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Head Into the Darkness of Resident Evil Village

Video game coverage at RogerEbert.com began with an examination of how the Capcom games and the Screen Gems films in the “Resident Evil” series have influenced one another, and other franchises. Now it's time to return to this universe of unimaginable creatures. The “Resident Evil” franchise turns 25 this year, and it’s been an incredible quarter-century that has marked it as one of the most successful series of all time. What’s interesting is how much the game series has changed, starting life as a definitive example of survival horror (limited supplies, heavy on atmosphere) and then shifting into something more action-heavy in outings like “Resident Evil 5” and “Resident Evil 6.” 2017’s “Resident Evil 7: Biohazard” both returned the series to its horror-based roots and rewrote the structure of the franchise, making it into a first-person, terrifying experience that recalled “The Texas Chain Saw Massacre” more than “Night of the Living Dead.” Four years later, Capcom has unleashed “Resident Evil Village” (in the right font the first four letters of ‘Village’ can be read as ‘VIII,’ making it clearer that this is a series entry and not a spin-off), a game that again shifts the tone in both positive and negative ways. It’s a game that frustrated me with some of its design, but that’s ultimately an immersive experience, which is what hardcore fans like yours truly want from a “Resident Evil”—to get lost, to get scared, and to get out, barely.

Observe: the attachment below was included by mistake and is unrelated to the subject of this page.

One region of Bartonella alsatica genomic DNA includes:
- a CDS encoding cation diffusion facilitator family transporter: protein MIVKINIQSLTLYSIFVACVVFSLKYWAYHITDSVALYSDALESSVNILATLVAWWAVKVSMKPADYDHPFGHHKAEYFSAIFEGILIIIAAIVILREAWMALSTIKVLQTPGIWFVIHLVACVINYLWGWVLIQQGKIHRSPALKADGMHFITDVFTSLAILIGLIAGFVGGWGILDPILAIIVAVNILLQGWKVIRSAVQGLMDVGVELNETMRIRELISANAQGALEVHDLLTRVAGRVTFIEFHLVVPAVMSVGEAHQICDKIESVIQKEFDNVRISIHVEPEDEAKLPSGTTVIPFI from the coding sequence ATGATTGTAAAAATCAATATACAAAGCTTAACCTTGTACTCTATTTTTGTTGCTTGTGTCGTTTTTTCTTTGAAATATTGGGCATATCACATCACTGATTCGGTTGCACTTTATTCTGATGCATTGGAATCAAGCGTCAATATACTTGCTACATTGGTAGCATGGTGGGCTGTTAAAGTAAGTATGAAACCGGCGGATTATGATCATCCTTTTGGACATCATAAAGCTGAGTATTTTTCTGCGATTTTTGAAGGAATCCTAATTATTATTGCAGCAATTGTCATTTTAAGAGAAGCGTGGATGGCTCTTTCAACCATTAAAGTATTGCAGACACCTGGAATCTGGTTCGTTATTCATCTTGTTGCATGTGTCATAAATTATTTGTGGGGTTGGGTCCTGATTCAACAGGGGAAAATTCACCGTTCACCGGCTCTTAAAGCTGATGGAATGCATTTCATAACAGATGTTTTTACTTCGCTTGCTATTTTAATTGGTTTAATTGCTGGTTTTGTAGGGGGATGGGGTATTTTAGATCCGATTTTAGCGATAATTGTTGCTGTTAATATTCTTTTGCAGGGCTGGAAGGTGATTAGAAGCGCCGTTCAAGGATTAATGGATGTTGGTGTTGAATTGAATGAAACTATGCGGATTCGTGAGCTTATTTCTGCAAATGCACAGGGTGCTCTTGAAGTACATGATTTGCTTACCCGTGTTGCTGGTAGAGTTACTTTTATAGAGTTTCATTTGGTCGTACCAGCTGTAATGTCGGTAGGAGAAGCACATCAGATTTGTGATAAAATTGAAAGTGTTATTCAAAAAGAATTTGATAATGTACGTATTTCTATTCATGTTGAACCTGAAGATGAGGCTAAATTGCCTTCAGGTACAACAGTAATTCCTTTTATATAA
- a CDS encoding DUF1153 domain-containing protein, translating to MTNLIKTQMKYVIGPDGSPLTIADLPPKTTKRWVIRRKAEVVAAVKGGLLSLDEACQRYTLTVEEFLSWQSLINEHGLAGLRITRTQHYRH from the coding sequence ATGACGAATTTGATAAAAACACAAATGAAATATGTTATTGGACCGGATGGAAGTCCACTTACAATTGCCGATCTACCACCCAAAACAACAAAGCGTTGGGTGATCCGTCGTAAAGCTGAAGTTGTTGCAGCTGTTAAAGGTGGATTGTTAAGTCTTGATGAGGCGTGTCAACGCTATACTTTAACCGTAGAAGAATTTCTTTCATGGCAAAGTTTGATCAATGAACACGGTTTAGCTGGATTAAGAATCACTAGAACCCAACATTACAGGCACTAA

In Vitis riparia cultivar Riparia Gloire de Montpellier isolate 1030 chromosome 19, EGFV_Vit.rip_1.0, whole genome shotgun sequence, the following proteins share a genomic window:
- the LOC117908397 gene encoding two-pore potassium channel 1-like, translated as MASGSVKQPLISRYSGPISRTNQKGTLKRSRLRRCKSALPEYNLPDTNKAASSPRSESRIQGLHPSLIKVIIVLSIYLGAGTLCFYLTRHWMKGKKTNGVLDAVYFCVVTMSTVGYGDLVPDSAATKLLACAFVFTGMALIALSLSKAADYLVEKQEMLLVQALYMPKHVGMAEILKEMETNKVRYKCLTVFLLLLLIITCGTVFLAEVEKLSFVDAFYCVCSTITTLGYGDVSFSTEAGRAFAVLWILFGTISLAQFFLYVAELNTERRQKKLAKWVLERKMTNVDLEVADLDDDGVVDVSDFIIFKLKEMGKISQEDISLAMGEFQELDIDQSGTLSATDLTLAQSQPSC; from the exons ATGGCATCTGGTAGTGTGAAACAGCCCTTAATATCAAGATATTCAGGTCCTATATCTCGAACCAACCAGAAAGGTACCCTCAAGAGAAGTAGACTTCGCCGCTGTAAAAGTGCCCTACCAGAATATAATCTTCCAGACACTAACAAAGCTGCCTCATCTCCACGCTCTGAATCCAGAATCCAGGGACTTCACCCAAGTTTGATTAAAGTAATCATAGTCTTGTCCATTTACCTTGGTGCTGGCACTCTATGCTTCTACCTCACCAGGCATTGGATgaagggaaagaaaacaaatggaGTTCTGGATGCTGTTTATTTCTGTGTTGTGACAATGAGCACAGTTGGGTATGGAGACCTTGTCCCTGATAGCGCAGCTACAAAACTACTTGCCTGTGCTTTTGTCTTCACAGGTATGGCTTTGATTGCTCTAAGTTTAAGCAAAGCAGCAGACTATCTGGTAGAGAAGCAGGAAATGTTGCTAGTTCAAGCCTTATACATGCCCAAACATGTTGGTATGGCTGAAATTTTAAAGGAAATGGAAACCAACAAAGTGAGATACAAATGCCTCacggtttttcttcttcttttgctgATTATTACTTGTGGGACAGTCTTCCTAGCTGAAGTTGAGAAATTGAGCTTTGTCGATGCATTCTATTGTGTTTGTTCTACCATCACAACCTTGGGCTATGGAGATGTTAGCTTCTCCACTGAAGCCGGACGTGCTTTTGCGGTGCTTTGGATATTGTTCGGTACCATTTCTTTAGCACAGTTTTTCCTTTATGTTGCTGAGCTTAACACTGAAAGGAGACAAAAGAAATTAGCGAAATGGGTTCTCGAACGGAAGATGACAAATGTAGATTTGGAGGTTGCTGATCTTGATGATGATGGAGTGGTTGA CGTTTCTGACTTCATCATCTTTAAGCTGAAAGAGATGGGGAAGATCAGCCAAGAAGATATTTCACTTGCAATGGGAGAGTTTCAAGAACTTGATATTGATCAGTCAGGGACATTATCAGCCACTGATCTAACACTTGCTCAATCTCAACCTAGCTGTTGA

“Village” picks up three years after “Biohazard” and continues the story of Ethan Winters, who has escaped from the nightmare of the last game with his now-wife Mia and their six-month-old Rose. The prologue almost feels like an echo of the opening scene of “The Last of Us” with its simple domesticity that one knows is about to be shattered. Mia reads a creepy bedtime story to Rose, and the adults prepare to eat dinner when their new lives are shattered by gunfire. Mia is killed and Rose and Ethan are taken by none other than Chris Redfield (a legendary name in the “RE” universe). Moments later, Ethan wakes up in the aftermath of a car crash, and Rose is missing. He wanders into a nearby village—echoes of “Silent Hill” in the set-up may or may not be intentional—and the action of the game unfolds.

It’s not long before Ethan is set upon by creatures new to the “RE” world that resemble sort of zombie-werewolf hybrids, but the gameplay here is familiar—searching houses for minimal supplies, staying out of sight, getting your ass kicked (in particular, poor Ethan’s hands take a beating throughout “Village”). Before long, Ethan learns that this village is controlled by four monstrous creations—a vampire queen named Lady Dimitrescu, a terrifying dollhouse ghost called Donna Beneviento, a troll-looking monstrosity named Salvatore Moreau, and a magical being with style named Karl Heisenberg. And they all serve at the will of the legendary Mother Miranda, whom the villagers worship for their own safety.